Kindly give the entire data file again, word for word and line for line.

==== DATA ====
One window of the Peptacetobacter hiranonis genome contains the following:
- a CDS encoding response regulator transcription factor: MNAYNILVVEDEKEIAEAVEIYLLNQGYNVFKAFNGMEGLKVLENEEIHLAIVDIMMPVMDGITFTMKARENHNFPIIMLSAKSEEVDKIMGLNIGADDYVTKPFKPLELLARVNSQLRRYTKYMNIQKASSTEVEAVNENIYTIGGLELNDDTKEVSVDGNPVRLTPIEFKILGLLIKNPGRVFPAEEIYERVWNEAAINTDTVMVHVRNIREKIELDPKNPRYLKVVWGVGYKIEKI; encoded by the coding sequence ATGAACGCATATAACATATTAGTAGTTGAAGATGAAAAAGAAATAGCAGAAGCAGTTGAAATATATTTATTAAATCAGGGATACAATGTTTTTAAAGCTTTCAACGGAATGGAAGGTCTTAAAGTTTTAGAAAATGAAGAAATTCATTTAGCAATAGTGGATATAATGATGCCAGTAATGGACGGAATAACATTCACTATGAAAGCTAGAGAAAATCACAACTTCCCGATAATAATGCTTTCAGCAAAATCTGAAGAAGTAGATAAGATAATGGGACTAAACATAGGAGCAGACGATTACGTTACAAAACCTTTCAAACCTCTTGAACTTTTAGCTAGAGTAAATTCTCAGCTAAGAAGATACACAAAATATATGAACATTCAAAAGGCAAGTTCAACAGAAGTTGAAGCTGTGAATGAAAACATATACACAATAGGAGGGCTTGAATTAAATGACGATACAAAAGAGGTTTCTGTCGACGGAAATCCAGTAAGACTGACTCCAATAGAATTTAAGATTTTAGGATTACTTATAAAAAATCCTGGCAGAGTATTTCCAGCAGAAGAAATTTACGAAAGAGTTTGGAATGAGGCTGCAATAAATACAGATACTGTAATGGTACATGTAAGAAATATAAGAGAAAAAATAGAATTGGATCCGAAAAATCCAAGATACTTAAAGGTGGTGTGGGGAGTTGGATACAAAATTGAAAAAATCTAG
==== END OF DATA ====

One window of the Peptacetobacter hiranonis genome contains the following:
- a CDS encoding response regulator transcription factor: MNAYNILVVEDEKEIAEAVEIYLLNQGYNVFKAFNGMEGLKVLENEEIHLAIVDIMMPVMDGITFTMKARENHNFPIIMLSAKSEEVDKIMGLNIGADDYVTKPFKPLELLARVNSQLRRYTKYMNIQKASSTEVEAVNENIYTIGGLELNDDTKEVSVDGNPVRLTPIEFKILGLLIKNPGRVFPAEEIYERVWNEAAINTDTVMVHVRNIREKIELDPKNPRYLKVVWGVGYKIEKI; encoded by the coding sequence ATGAACGCATATAACATATTAGTAGTTGAAGATGAAAAAGAAATAGCAGAAGCAGTTGAAATATATTTATTAAATCAGGGATACAATGTTTTTAAAGCTTTCAACGGAATGGAAGGTCTTAAAGTTTTAGAAAATGAAGAAATTCATTTAGCAATAGTGGATATAATGATGCCAGTAATGGACGGAATAACATTCACTATGAAAGCTAGAGAAAATCACAACTTCCCGATAATAATGCTTTCAGCAAAATCTGAAGAAGTAGATAAGATAATGGGACTAAACATAGGAGCAGACGATTACGTTACAAAACCTTTCAAACCTCTTGAACTTTTAGCTAGAGTAAATTCTCAGCTAAGAAGATACACAAAATATATGAACATTCAAAAGGCAAGTTCAACAGAAGTTGAAGCTGTGAATGAAAACATATACACAATAGGAGGGCTTGAATTAAATGACGATACAAAAGAGGTTTCTGTCGACGGAAATCCAGTAAGACTGACTCCAATAGAATTTAAGATTTTAGGATTACTTATAAAAAATCCTGGCAGAGTATTTCCAGCAGAAGAAATTTACGAAAGAGTTTGGAATGAGGCTGCAATAAATACAGATACTGTAATGGTACATGTAAGAAATATAAGAGAAAAAATAGAATTGGATCCGAAAAATCCAAGATACTTAAAGGTGGTGTGGGGAGTTGGATACAAAATTGAAAAAATCTAG